Natural selection among animals explains why towering and dominating Tyrannosaurus Rex couldn’t survive through ice ages and other natural obstacles, while turtles and alligators remain plentiful in particular areas of the planet. “[Meanwhile] Forces that man has caused has caused for the extinction of a number of cockatiels and parakeets in South America,” said Babin.

Believers of ID suggest that some ancient archeological gems, like the rocks at Stonehenge and the Pyramids of Egypt are souvenirs from a long-gone mystical power. “I think they’ve leave something more ego-based,” says Babin. “I don’t discount a Creator…but I don’t think a God would create the errors (he does).”

As for Gibbs’ hypothesis that scientists should be able to recreate the Big Bang, Babin says there’s something “missing to the blueprint,” that the brightest minds of today just haven’t yet been able to comprehend. “We think we know everything,” he explains. Chance, chaos and just plain old luck may have something to do with creating a new universe.

“Scientists aren’t able to recreate the Big Bang because they cannot set up the original conditions,” said John Kulinski, an advocate of Intelligent Design. “They would have to have everything in ‘potential,’” so that when everything exploded, you’d have everything there.”

Kulinski doesn’t know if it is possible for any modern being to recreate a life-triggering explosion.

It’s the “X” factor, or random chance odds, that have so many people perplexed.“I believe everything was created and is held in place by creation, but note a anthropomorphic God,” noted Kulinski.

Kulinski, 61, studied in a seminary school from ages 17-24 before deciding he wasn’t cut out for a life of religious servitude. A long-time Medical Laboratory Technician, Kulinski has vast experience in science, as well as religion. He can talk at length about another interest, the Pleidians—the race from Star System Pleides, the Lyra constellation in particular—whom he believes remains to be the driving force behind humanity of Earth.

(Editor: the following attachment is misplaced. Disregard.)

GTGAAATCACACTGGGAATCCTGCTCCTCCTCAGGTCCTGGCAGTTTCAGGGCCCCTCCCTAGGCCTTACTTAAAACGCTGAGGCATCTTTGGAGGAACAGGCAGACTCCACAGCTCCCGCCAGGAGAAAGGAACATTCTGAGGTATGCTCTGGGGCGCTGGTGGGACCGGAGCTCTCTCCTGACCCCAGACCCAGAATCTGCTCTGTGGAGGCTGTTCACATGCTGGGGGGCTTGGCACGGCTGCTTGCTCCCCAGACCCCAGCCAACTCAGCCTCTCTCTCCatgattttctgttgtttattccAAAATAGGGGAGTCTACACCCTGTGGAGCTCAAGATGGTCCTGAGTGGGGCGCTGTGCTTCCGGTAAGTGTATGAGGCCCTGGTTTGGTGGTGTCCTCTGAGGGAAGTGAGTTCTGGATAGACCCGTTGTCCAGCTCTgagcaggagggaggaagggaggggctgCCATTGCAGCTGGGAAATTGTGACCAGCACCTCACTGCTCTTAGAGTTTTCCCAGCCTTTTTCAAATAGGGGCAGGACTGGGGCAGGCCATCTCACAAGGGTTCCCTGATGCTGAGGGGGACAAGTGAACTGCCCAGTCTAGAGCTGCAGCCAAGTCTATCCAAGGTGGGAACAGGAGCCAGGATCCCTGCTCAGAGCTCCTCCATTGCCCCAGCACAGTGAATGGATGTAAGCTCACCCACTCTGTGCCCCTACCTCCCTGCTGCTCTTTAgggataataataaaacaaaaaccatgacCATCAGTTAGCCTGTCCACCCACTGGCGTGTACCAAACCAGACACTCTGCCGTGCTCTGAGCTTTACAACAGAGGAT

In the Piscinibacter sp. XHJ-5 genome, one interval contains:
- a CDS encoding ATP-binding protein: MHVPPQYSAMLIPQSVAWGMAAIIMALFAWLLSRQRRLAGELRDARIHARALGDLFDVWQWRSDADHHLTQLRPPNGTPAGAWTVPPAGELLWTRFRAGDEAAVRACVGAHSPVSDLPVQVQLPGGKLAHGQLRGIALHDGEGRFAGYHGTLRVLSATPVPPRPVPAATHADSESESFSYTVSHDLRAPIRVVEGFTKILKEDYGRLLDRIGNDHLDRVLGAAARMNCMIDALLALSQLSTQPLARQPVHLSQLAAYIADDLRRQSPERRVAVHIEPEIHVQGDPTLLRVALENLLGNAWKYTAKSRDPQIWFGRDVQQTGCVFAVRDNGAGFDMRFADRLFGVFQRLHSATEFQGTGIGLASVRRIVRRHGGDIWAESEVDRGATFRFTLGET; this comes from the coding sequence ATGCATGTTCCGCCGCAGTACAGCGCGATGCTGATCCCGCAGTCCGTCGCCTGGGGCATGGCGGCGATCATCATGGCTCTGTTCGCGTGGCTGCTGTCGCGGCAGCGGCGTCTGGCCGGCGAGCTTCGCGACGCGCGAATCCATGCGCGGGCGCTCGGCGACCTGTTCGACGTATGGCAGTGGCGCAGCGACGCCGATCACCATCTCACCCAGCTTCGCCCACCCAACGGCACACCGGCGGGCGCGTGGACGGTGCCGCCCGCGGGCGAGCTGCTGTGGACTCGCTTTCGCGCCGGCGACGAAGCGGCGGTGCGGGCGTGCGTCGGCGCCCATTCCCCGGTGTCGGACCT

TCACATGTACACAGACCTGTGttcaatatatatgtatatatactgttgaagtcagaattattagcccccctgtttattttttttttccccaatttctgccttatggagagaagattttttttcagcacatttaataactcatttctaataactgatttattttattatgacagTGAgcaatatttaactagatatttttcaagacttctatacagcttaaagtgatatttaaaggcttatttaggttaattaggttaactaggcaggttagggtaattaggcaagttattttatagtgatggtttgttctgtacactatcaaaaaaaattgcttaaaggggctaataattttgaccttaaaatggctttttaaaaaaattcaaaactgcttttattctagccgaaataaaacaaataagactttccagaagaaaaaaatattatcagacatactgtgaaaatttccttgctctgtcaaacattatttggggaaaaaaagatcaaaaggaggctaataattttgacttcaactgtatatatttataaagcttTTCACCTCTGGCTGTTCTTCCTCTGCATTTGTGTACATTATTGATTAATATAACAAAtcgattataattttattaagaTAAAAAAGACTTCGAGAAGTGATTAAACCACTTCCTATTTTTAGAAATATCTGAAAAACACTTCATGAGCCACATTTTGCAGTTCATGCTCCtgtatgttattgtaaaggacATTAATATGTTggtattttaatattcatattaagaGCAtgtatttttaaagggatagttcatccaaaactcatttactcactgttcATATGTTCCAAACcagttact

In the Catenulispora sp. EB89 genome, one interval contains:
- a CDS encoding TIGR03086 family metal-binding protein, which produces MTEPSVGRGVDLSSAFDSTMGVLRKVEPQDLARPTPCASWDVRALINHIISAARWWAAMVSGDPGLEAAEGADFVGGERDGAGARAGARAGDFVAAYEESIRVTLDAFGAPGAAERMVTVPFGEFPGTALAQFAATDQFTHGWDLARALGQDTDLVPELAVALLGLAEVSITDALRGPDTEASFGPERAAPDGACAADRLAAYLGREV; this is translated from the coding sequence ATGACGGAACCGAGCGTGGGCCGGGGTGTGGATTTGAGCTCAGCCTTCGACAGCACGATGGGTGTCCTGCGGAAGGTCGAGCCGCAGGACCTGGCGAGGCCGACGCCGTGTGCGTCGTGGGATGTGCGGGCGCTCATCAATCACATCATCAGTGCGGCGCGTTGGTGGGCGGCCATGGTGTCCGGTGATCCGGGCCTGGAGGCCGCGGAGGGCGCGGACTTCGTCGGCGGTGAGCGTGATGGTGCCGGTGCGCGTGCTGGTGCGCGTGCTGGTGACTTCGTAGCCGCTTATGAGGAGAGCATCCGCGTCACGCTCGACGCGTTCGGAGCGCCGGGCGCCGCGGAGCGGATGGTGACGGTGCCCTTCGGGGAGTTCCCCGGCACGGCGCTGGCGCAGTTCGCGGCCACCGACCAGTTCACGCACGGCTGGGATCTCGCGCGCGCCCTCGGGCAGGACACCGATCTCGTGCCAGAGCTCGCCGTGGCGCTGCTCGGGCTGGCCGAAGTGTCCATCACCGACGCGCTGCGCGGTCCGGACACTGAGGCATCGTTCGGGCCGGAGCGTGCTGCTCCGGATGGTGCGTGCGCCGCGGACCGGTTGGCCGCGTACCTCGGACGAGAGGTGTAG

The Whitehall resident says the pacifist Pleidians escaped their own world to escape growing tyranny and landed here, after first setting up colonies on Mars. “They are not from our time/space continuum,” he says.

The Pleidians, he suggests, genetically engineered all humans; however, Asians, Africans and Native Americans (possibly including the 9,000 year old Caucasian fossil Kennewick Man), among others actually originated on other planets in the Pleidians Star System. As Humans were born and bred on our home planet as a warrior race, designed to protect their originators from other aliens. The “petrie dish” or “primordial soup” that isn’t too far off of more than a few religious fundamentalists, according to Creationist follower Jim Gibbs.

“Earth is at the outer edge of the universe,” Kulinski explains. “[Pleiadians] needed soldiers.” However, he contests that earthlings have one major flaw: we are genetically engineered to die before reaching age 100, whereas Pleidians can live past 1,000 years old. Dying young would stop any full-assault rebellious uprising. Much of this backstory is available thanks to a Swedish farmer named Billy Meier who some say can still communicate with the Pleiadians. Meier’s website, www.figu.org, reports some of the latest information, as the Pleidians, fearing World War III, left Earth possibly for good in 1995.

Pleidians aren’t to be confused with the similar-sounding Raelians, who also lay claim to creating life on Mars and then Earth. Those who believe in the Raelians say that alien race comes back to earth more often, and is more social to a select few of descendants. Pleiadians, who are described as “far more advanced than humans” are more anti-social according to Kulinski, and perhaps intimidated by quick-tempered earthlings.

Interestingly, a quick search on the Internet shows that Raelians claimed a tight relationship with Jesus Christ. Through common day interpreters, Raelians say they allowed Christ to walk on water by using a force field. They may also believe Christ was Raelian.

Another link from a search engine shows a drawing of Quetzal, a Pleiadian visitor who looks remarkably like popular renderings of Christ.

The concept of Pleiadians leaving in fear of potential world wars appears on the surface to parallel the “fearful thought” ideas Steve Babin purports. “Creationists and believers of Intelligent Design are out to prove a point,” says Babin.

Kulinski explains the Pleiadians wiped all evidence of their existence away, except for what they tell Billy Meier. And earth scientists that survive any world wars should be able to unlock the secret of longevity in about 2,000 years because of “inspiration” we haven’t discovered. The Raelians are reportedly more hands-on with day-to-day existence on earth, which could explain Stonehenge and the ancient pyramids.

Kulinski also disagrees with Gibbs’ assertions of de-evolution. “We can get more information and learn more and more quickly than ever before,” he says. “[But] in any era if someone chooses to be lazy, they’ll be lazy. The Internet doesn’t have anything to do with it.”